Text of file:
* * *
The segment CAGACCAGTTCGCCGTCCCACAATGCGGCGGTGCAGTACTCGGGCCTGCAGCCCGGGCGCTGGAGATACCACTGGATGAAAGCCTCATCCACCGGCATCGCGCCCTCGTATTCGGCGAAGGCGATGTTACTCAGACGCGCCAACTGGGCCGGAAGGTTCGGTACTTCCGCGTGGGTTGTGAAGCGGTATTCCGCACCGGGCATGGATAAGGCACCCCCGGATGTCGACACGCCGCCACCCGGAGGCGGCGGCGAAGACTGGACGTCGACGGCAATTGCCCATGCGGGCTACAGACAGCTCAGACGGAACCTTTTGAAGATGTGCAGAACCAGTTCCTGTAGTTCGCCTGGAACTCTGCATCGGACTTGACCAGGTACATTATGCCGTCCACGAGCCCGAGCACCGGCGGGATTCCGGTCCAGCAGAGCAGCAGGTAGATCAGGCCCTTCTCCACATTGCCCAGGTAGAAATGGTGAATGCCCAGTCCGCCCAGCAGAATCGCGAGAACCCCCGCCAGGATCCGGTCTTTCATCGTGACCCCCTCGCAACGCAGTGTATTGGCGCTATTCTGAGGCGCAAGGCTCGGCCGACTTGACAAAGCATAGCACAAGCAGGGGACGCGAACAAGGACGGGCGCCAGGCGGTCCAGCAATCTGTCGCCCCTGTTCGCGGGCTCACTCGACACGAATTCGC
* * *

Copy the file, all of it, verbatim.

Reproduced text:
The segment CAGACCAGTTCGCCGTCCCACAATGCGGCGGTGCAGTACTCGGGCCTGCAGCCCGGGCGCTGGAGATACCACTGGATGAAAGCCTCATCCACCGGCATCGCGCCCTCGTATTCGGCGAAGGCGATGTTACTCAGACGCGCCAACTGGGCCGGAAGGTTCGGTACTTCCGCGTGGGTTGTGAAGCGGTATTCCGCACCGGGCATGGATAAGGCACCCCCGGATGTCGACACGCCGCCACCCGGAGGCGGCGGCGAAGACTGGACGTCGACGGCAATTGCCCATGCGGGCTACAGACAGCTCAGACGGAACCTTTTGAAGATGTGCAGAACCAGTTCCTGTAGTTCGCCTGGAACTCTGCATCGGACTTGACCAGGTACATTATGCCGTCCACGAGCCCGAGCACCGGCGGGATTCCGGTCCAGCAGAGCAGCAGGTAGATCAGGCCCTTCTCCACATTGCCCAGGTAGAAATGGTGAATGCCCAGTCCGCCCAGCAGAATCGCGAGAACCCCCGCCAGGATCCGGTCTTTCATCGTGACCCCCTCGCAACGCAGTGTATTGGCGCTATTCTGAGGCGCAAGGCTCGGCCGACTTGACAAAGCATAGCACAAGCAGGGGACGCGAACAAGGACGGGCGCCAGGCGGTCCAGCAATCTGTCGCCCCTGTTCGCGGGCTCACTCGACACGAATTCGC